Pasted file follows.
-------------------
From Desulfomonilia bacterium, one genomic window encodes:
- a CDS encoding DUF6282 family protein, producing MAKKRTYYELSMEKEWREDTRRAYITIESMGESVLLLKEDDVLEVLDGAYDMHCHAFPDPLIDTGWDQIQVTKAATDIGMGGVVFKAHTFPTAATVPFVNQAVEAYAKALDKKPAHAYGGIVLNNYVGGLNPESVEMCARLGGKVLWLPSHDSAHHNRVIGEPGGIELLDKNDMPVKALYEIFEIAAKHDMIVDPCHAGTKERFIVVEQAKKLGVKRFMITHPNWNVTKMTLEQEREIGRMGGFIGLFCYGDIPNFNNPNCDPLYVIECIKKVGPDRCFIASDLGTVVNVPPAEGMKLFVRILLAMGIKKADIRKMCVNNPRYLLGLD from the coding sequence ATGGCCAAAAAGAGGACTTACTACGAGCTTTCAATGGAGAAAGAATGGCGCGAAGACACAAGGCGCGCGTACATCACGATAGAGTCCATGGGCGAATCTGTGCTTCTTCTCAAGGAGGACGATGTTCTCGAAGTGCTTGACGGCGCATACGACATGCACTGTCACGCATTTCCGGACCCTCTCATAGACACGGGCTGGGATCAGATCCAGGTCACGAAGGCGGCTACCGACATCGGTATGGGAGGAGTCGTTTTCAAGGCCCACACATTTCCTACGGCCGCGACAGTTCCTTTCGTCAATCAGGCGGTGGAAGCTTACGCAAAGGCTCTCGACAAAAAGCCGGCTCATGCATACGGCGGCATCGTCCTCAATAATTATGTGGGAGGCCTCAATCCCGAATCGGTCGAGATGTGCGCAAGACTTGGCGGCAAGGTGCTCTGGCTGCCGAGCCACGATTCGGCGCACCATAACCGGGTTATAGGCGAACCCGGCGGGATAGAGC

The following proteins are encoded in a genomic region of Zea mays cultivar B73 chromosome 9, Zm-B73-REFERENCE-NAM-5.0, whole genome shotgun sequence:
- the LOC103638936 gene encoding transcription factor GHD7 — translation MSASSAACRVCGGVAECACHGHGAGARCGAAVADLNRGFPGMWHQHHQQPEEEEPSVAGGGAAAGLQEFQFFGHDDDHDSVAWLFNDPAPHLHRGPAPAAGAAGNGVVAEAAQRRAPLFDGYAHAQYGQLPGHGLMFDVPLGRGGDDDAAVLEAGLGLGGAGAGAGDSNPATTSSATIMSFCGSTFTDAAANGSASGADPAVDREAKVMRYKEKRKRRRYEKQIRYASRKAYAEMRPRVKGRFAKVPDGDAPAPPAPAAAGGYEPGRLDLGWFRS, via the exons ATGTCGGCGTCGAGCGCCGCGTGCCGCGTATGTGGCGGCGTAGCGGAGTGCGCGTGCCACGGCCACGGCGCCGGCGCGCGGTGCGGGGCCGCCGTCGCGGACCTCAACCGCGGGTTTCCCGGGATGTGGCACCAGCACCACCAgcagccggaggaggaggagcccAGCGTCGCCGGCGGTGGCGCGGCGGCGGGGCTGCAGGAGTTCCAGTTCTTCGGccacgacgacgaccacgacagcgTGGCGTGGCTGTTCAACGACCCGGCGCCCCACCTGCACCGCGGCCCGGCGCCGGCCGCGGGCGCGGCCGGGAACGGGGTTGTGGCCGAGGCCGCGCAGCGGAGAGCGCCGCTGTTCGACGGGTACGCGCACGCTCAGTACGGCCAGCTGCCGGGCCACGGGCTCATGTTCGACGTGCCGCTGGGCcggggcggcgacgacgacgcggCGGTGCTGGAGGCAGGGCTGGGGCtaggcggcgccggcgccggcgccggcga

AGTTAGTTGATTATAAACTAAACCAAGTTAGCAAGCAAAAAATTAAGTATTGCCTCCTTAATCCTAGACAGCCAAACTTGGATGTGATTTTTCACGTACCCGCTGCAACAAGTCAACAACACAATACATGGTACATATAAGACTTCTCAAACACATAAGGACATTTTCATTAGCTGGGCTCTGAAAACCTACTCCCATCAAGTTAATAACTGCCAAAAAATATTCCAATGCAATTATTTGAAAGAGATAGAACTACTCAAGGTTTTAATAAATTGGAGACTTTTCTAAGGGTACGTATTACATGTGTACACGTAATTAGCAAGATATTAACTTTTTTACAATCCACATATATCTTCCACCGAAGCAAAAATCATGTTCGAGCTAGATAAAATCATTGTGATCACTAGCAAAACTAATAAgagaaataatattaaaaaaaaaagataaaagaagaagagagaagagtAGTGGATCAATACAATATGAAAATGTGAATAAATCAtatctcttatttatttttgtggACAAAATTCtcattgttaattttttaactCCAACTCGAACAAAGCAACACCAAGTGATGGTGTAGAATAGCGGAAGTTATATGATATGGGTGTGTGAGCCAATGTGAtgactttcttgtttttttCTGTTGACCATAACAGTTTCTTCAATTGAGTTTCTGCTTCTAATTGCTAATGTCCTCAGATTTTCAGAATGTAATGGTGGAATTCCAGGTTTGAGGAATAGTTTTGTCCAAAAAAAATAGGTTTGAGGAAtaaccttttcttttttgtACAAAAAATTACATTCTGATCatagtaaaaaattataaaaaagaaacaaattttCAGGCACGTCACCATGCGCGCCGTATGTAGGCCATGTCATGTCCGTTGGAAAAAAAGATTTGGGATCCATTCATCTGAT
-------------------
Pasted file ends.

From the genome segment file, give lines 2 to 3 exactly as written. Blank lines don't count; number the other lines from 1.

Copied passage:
- a CDS encoding DUF6282 family protein, producing MAKKRTYYELSMEKEWREDTRRAYITIESMGESVLLLKEDDVLEVLDGAYDMHCHAFPDPLIDTGWDQIQVTKAATDIGMGGVVFKAHTFPTAATVPFVNQAVEAYAKALDKKPAHAYGGIVLNNYVGGLNPESVEMCARLGGKVLWLPSHDSAHHNRVIGEPGGIELLDKNDMPVKALYEIFEIAAKHDMIVDPCHAGTKERFIVVEQAKKLGVKRFMITHPNWNVTKMTLEQEREIGRMGGFIGLFCYGDIPNFNNPNCDPLYVIECIKKVGPDRCFIASDLGTVVNVPPAEGMKLFVRILLAMGIKKADIRKMCVNNPRYLLGLD from the coding sequence ATGGCCAAAAAGAGGACTTACTACGAGCTTTCAATGGAGAAAGAATGGCGCGAAGACACAAGGCGCGCGTACATCACGATAGAGTCCATGGGCGAATCTGTGCTTCTTCTCAAGGAGGACGATGTTCTCGAAGTGCTTGACGGCGCATACGACATGCACTGTCACGCATTTCCGGACCCTCTCATAGACACGGGCTGGGATCAGATCCAGGTCACGAAGGCGGCTACCGACATCGGTATGGGAGGAGTCGTTTTCAAGGCCCACACATTTCCTACGGCCGCGACAGTTCCTTTCGTCAATCAGGCGGTGGAAGCTTACGCAAAGGCTCTCGACAAAAAGCCGGCTCATGCATACGGCGGCATCGTCCTCAATAATTATGTGGGAGGCCTCAATCCCGAATCGGTCGAGATGTGCGCAAGACTTGGCGGCAAGGTGCTCTGGCTGCCGAGCCACGATTCGGCGCACCATAACCGGGTTATAGGCGAACCCGGCGGGATAGAGC

The following proteins are encoded in a genomic region of Zea mays cultivar B73 chromosome 9, Zm-B73-REFERENCE-NAM-5.0, whole genome shotgun sequence: